Published on August 18th, 2015 | by Sharang Biswas0
Sometimes You Die Review
Pick a popular game. Chances are that within the first ten minutes of playing it, you’ve shot, decapitated, crushed, or blasted apart a person, animal or humanoid supernatural being. Sure, you’ll find the odd indie game that casts you as an immigration officer or plops you inside the dream of a flower, and a few games may even explore the consequences of our unquenchable thirst for death, but it’s only a slight exaggeration to say that every digital game ever made is about killing.
Maybe we’re all just terrible people by nature, or maybe we’re just not very imaginative when it comes to game design, but the fact remains that we’ve pretty much always enjoyed watching people murder each other for fun and sport. Heck, middle-schoolers in the United States bask in gratuitous violence every time they enter a cinema (and yet, the sight of two men kissing instantly earns a movie an R rating).
So it’s pretty nifty when a game like Sometimes You Die attempts to subvert the norm, where the only entity you ever kill is yourself, and not only is your death inevitable, it’s also necessary. Were I a literalist, I would rename the game You Need to Die in Order to Finish the Game. At first glance, the game seems like an ordinary platformer (albeit with sleeker visuals): you play as a small black cube in an austere landscape of platforms, spikes and razor-sharp spinning wheels of death, jumping your way to safety. What makes the game interesting is that most obstacles are impossible to overcome in one try, and when you die, you respawn at the start of the level, with your pixel-corpse remaining exactly where you fell, a new element in the landscape with which you can interact . Suicide thus becomes an essential game mechanic. Kamikaze leaps onto deadly spikes create safe surfaces to land on for your next iteration, and staircases made of your own broken body will lead the next you to freedom. It’s a little macabre if you think about it too much, and the haunting narrator and interrogation-esque lighting (complete with dangly lightbulbs) both reinforce this mood: you are not in a happy place, and yes, sometimes you do die.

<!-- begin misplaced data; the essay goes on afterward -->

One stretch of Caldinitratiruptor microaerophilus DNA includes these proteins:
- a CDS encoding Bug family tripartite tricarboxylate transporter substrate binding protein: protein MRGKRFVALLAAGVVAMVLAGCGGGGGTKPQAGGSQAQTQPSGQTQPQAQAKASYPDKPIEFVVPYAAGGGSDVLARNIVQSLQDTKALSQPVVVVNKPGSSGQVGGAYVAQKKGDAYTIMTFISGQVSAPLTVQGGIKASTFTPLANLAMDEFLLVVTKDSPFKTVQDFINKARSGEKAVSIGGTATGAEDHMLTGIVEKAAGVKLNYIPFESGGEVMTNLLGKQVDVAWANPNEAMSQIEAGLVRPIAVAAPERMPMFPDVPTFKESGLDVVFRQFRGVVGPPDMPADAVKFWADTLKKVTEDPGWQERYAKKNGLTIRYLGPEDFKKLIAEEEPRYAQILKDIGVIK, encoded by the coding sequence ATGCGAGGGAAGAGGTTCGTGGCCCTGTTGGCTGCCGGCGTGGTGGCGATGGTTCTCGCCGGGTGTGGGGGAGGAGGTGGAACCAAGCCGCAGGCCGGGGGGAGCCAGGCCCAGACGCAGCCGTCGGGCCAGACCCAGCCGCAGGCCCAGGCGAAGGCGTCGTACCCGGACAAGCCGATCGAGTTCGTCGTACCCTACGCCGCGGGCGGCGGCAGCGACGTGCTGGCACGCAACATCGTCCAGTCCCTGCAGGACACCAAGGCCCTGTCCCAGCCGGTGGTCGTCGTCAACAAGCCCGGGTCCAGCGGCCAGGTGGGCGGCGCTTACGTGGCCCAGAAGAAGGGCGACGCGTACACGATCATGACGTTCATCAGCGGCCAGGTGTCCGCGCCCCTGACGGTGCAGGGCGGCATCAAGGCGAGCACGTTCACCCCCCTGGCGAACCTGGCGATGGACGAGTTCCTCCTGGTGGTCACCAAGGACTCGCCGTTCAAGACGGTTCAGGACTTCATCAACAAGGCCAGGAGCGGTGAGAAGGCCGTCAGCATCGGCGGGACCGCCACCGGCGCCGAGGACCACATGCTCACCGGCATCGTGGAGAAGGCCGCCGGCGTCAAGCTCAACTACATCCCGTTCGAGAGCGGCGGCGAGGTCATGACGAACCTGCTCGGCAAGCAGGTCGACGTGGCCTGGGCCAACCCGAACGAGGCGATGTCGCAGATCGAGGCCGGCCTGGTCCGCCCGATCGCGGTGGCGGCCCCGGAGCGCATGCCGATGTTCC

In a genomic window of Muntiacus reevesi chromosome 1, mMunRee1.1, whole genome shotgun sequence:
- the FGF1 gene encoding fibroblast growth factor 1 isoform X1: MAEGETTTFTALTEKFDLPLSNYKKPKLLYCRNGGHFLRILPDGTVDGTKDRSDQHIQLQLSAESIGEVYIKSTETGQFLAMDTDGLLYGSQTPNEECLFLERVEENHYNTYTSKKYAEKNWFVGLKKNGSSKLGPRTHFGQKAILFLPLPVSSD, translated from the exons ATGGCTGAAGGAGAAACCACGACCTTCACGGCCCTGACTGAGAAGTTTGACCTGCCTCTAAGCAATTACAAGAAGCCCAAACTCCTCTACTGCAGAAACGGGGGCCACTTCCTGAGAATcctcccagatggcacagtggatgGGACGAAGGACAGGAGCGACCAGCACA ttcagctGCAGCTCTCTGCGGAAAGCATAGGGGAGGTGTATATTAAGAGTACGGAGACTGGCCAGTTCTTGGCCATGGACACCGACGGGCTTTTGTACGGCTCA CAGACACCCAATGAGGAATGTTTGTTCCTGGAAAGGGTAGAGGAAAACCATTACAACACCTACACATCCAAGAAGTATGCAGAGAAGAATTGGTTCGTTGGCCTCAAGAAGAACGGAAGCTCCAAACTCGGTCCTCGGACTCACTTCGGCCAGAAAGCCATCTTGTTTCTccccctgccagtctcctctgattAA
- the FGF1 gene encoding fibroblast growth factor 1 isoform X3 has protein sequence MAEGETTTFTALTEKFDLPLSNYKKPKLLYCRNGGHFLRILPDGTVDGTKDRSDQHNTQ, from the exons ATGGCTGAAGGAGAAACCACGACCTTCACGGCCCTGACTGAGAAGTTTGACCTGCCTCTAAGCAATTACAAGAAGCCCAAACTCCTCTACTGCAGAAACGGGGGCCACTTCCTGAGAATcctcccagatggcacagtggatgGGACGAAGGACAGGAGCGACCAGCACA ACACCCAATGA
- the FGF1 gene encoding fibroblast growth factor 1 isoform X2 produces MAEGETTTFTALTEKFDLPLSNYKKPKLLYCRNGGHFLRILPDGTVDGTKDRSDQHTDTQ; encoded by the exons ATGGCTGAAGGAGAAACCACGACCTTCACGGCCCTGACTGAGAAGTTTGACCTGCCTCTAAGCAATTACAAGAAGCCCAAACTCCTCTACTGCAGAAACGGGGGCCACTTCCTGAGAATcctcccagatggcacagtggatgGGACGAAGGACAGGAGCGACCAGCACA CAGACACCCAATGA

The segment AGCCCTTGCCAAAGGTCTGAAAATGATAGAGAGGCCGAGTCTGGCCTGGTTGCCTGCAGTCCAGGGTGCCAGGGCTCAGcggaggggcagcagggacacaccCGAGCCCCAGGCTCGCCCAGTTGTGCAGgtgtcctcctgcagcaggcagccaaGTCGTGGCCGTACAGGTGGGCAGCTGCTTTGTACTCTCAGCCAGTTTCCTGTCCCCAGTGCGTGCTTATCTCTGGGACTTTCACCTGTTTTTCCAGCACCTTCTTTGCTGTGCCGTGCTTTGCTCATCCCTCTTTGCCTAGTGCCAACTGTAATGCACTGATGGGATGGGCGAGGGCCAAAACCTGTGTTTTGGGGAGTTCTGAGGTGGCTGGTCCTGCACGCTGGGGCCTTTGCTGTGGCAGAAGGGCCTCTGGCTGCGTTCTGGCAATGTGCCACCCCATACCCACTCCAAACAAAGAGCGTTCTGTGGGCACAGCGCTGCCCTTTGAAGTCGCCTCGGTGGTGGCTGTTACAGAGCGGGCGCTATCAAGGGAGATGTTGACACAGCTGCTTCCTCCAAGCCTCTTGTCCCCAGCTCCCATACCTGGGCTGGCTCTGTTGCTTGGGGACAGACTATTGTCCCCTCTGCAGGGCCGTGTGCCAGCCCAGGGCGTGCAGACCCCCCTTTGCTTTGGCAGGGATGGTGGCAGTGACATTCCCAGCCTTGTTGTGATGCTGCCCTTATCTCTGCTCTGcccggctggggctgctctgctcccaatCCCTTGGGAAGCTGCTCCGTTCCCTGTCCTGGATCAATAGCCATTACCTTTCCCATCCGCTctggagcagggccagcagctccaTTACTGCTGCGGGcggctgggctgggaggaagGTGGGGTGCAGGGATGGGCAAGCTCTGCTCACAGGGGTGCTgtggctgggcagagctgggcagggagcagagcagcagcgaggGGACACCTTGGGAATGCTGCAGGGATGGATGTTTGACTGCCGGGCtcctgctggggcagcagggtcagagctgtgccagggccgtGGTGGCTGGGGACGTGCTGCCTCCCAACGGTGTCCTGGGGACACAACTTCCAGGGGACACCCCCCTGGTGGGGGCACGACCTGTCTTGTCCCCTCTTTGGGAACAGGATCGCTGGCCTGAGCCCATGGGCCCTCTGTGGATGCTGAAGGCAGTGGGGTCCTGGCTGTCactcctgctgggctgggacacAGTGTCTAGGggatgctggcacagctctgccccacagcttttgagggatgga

Also, I’m trying not to give away any spoilers, but you should stick with the game all the way through. It’s a pretty quick playthrough, and there’s a neat surprise waiting for you at the end. Trust me on this.
Now, Sometimes You Die isn’t entirely revolutionary as a game. Planescape: Torment (arguably one of the best RPG’s ever made) made excellent use of death as a puzzle-solving mechanic, vaulting off of past versions of yourself has been successfully done before (check out Braid), and minimalist games with cool music aren’t unheard of (see what I did there?). Nonetheless, it’s the combination of these various elements, coupled with an unsettling atmosphere of impending doom that really makes the game shine. Even if you are possessed of the sunniest of dispositions and have never harnessed thoughts of upending your sense of self-preservation, I would highly recommend this game.
“Despise not death, but welcome it…” – Marcus Aurelius
Artsy platformer with nifty game mechanics.